Iran & US: Keep talking

THE United States has urged the UN Security Council to increase sanctions on Iran for refusing to freeze its nuclear programme. The US call has come a day after an informal deadline lapsed for Iran to respond to an offer of talks by the US and other big players of the UN.

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Published: Tue 5 Aug 2008, 9:43 PM

Last updated: Sun 5 Apr 2015, 3:54 PM

Interestingly, the day the so-called deadline for talks was to end, Ahmadinejad declared Iran's willingness to hold talks with the West to resolve the nuclear crisis. In unusual remarks broadcast live on state television during a meeting with Syrian President Bashar Al Assad, the irrepressible Iran president emphasised Teheran's seriousness about talks saying such negotiations should be "based on the law, so they bear practical results."

So there's a clear communication gap between the US and Iran on the issue. This is rather unfortunate considering only recently Washington decided to dash off its high-profile assistant secretary of state William Burns to join direct negotiations with Teheran. That rare encounter in Geneva had given rise to much hope in the Middle East about the peaceful resolution of the issue.

As this newspaper has repeatedly argued, this sensitive region, already suffering from the disastrous consequences of many present and past conflicts, can hardly afford another conflagration. This is why it is vital that Iran and the West, especially Teheran and Washington, keep talking. Agreed, these talks have so far failed to bear results. But continuing talks will at least diminish the possibility of another pointless war. And jaw-jaw is any day better than war-war, as a veteran British practitioner of the art argued.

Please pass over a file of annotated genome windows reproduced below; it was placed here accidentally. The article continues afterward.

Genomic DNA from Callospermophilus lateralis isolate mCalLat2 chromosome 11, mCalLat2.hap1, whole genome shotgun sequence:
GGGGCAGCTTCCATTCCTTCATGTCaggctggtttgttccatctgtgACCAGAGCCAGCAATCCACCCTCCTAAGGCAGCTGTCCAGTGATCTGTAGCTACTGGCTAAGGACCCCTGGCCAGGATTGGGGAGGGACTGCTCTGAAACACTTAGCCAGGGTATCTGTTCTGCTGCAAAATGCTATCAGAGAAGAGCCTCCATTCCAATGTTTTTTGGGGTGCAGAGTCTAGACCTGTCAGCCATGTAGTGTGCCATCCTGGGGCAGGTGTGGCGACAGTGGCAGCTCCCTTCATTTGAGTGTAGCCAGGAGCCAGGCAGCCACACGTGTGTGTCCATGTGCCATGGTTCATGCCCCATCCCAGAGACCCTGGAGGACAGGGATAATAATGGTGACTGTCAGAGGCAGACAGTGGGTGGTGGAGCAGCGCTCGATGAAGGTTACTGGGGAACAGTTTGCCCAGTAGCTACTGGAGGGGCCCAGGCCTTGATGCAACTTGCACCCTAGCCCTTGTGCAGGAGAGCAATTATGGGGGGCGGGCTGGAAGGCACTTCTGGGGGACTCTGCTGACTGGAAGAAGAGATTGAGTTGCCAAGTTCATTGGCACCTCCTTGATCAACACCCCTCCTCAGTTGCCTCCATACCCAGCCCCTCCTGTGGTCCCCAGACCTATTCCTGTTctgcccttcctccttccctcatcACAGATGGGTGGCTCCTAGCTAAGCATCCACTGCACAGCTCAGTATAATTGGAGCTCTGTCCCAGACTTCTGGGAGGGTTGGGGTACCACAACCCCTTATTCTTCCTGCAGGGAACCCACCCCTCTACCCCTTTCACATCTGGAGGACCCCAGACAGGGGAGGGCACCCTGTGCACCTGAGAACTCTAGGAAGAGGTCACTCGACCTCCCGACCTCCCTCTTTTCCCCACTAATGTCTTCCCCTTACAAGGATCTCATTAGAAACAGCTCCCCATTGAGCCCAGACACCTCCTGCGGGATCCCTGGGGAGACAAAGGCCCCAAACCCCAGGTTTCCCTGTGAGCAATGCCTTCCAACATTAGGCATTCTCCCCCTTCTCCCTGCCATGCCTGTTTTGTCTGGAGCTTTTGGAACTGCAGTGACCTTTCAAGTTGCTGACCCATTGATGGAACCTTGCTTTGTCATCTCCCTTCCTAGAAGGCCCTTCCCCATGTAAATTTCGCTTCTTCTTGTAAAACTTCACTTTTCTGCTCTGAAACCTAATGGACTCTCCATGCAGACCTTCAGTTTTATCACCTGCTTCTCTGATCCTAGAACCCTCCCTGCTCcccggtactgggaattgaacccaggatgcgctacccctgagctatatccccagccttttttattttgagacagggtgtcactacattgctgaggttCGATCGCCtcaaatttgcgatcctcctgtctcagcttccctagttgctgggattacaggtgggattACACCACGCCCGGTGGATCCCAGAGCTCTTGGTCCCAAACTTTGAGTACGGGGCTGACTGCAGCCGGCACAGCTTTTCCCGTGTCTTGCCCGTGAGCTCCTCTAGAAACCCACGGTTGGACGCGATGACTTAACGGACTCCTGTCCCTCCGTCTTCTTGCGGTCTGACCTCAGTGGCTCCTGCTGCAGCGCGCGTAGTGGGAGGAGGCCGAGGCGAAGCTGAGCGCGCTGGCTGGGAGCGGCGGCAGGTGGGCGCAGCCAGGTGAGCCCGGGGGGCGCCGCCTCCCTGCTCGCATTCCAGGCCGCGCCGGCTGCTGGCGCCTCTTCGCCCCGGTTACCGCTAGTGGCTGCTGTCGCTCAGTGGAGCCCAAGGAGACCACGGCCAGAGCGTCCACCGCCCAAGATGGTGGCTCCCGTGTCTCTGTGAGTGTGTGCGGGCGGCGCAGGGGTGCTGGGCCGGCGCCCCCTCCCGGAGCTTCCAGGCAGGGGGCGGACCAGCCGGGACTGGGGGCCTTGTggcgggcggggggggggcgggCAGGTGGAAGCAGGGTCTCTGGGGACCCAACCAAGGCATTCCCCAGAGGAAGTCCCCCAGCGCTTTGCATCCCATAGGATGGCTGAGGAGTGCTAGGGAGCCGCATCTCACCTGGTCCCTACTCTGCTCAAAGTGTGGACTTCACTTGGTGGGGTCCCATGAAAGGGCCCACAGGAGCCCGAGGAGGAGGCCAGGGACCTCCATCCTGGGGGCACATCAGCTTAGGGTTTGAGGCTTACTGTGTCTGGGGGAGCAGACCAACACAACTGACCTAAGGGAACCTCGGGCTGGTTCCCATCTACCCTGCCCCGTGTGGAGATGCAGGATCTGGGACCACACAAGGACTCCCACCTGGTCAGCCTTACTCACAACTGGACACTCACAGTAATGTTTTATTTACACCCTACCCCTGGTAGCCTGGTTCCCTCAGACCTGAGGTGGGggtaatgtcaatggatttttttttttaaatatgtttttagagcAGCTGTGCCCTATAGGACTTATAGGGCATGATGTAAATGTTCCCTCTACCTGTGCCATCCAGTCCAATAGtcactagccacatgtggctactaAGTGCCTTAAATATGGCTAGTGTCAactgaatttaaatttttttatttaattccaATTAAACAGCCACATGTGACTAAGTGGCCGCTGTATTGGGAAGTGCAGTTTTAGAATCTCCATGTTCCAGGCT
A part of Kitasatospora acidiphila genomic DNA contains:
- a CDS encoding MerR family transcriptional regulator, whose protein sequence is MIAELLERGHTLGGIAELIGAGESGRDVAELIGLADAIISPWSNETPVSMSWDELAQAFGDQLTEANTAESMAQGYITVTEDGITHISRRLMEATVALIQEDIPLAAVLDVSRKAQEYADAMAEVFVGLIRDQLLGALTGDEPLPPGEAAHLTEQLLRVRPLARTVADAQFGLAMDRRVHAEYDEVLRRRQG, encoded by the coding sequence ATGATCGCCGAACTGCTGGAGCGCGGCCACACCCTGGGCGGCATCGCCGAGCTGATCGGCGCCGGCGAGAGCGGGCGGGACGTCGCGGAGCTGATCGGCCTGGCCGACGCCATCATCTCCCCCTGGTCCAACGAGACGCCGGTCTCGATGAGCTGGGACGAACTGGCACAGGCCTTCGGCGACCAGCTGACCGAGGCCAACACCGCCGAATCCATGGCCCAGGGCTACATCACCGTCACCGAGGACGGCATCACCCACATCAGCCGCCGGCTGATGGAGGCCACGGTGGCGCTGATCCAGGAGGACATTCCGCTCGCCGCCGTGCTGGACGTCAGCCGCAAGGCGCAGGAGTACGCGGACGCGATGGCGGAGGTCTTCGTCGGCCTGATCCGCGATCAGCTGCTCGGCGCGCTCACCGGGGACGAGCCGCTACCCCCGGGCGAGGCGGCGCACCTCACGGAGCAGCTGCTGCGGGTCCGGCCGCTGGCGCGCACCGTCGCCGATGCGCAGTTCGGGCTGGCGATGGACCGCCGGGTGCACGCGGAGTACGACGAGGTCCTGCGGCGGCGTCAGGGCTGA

As for the US call for more sanctions against the Islamic republic, this is a bad idea. There are already several military, political and economic sanctions against Teheran in place. And they haven't made any difference to the Ayatollahs' craving for nuclear power. Instead these sanctions have ended up victimising ordinary people, as they always do.

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